Former Rapper Loon Says He Left Bad Boy Records Because of Diddy’s Role as a Record Executive and an Artist
Diddy is no doubt a mogul and a huge contributor to hip hop culture. He’s given countless acts a chance at stardom, which is evident through his work on MTV’s Making The Band. But one of the major criticisms of Diddy is that his work as a CEO and as a rapper blurs the lines and his acts feel his attention is solely on him. Former Bad Boy Records artist Loon shares similar sentiments.
Loon’s time on Bad Boy Record
Loon’s rise to fame and his association with Diddy and Bad Boy began when Loon was a member of Mase’s posse, Harlem World. Interestingly, he and Mase have a similar rap flow and fans always compared the two.
He eventually landed a solo deal with Bad Boy. Several of his singles feature Diddy. His biggest hits include his feature on Diddy’s “I Need a Girl” parts one and two. He was also featured on Toni Braxton’s 2002 single “Hit The Freeway” and 3LW’s 2002 single “I Do.”
His self-titled solo debut was released in 2003.
Loon leaves Bad Boy; rumors about his rift with Diddy surface
Just a year after his solo album debut, Loon split with Bad Boy. In a 2004 interview with MTV News, he admits he left as a result of feeling the attention he was given as an artist lacked.
“Being that [Puff] has so much going on, I didn’t want to be the nagging artist,” he says. “I was happy for all his success, but I was at a crossroads as an artist. I wanted to put forth the same effort for myself that I was putting forth for Bad Boy. So he allowed me the opportunity to go out and be a budding entrepreneur and be my own man.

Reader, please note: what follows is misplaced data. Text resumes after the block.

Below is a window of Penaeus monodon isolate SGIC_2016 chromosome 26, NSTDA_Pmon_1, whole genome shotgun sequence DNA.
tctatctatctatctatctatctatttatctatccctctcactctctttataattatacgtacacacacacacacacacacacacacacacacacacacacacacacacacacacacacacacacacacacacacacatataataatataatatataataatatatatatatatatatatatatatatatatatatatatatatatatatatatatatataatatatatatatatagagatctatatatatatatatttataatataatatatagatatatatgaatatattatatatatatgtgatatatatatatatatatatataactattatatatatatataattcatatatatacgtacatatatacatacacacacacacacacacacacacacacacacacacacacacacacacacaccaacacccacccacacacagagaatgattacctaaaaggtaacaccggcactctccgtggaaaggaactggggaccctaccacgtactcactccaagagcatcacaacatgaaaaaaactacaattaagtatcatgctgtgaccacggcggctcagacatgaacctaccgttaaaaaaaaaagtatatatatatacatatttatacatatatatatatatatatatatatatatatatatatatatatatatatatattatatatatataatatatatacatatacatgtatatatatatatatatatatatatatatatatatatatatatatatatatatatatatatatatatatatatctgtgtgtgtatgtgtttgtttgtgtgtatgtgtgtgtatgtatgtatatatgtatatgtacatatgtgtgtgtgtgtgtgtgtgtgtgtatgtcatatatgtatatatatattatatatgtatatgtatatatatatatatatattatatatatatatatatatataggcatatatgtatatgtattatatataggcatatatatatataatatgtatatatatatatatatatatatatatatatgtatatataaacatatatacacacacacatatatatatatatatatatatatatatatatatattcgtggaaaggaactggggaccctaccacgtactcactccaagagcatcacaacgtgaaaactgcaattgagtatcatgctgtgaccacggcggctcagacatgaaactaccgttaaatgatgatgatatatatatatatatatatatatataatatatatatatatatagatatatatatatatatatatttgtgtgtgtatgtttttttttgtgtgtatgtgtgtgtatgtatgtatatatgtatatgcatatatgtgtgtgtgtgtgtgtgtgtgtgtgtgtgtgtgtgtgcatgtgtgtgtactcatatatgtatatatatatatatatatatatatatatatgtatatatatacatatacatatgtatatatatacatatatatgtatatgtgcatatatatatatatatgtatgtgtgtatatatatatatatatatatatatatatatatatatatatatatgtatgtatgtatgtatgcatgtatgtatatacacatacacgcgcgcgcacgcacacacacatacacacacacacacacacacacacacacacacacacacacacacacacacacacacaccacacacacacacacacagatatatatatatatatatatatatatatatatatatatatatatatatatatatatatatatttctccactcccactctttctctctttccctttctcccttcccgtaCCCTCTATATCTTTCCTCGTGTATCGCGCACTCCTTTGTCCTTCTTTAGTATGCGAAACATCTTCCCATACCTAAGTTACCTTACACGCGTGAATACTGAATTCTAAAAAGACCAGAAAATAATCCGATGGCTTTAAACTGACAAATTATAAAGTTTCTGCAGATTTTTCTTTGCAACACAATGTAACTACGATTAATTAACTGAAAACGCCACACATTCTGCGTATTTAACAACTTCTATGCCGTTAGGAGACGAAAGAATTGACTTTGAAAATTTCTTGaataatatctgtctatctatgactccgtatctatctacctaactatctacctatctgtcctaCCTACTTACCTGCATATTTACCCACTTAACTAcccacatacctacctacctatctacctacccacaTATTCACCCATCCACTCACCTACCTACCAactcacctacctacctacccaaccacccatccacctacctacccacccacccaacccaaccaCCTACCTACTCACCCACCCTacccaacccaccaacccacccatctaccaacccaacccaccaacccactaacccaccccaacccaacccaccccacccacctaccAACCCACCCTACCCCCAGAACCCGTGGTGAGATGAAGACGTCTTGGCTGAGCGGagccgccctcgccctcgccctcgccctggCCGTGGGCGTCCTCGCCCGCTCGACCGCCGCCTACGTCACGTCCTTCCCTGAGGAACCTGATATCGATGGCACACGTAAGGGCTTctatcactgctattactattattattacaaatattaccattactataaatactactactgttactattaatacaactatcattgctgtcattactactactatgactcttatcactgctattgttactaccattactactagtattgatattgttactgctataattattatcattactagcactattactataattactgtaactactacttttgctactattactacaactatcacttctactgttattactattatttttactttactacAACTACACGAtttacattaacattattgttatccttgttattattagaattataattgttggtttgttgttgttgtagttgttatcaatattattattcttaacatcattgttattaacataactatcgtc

Loon insists the split was amicable. At the time, he started his own company, Boss Up Entertainment, where he planned to release music as an independent artist. He also took notes from Diddy as an executive and promised to give other acts a shot.
Unfortunately, Loon would leave the music business altogether and find himself in legal trouble. In 2014, he was sentenced to 14 years in prison related to drug trafficking. He was released in July 2020 and now goes by a different name following his conversion to Islam. He still is recognized by his stage moniker.
Loon says Diddy’s role as an executive and as an artist on Bad Boy causes conflict
Loon is now speaking of his perceived fallout with Diddy. He sticks to his previous statements that the fallout is business and nothing personal, explaining that Diddy’s dual role as an executive and an artist himself is the issue for him.
In a new interview with The Breakfast Club, Loon breaks it down.
“It was certain events that were taking place professionally and personally. I believe being in the presence of a person life Puff, Puff is a mogul, Puff has a huge impact on hip hop and hip history,” he says. “To come from up underneath that, it’s almost like mission impossible. It’s very difficult for a person to give you your own identity when you’re in the presence of somebody who actually is an artist himself. That’s where people misconstrued the issues that come under Bad Boy because your CEO is an artist.”
Still, Loon says Diddy has been supportive since Loon’s prison release and Loon holds no ill will.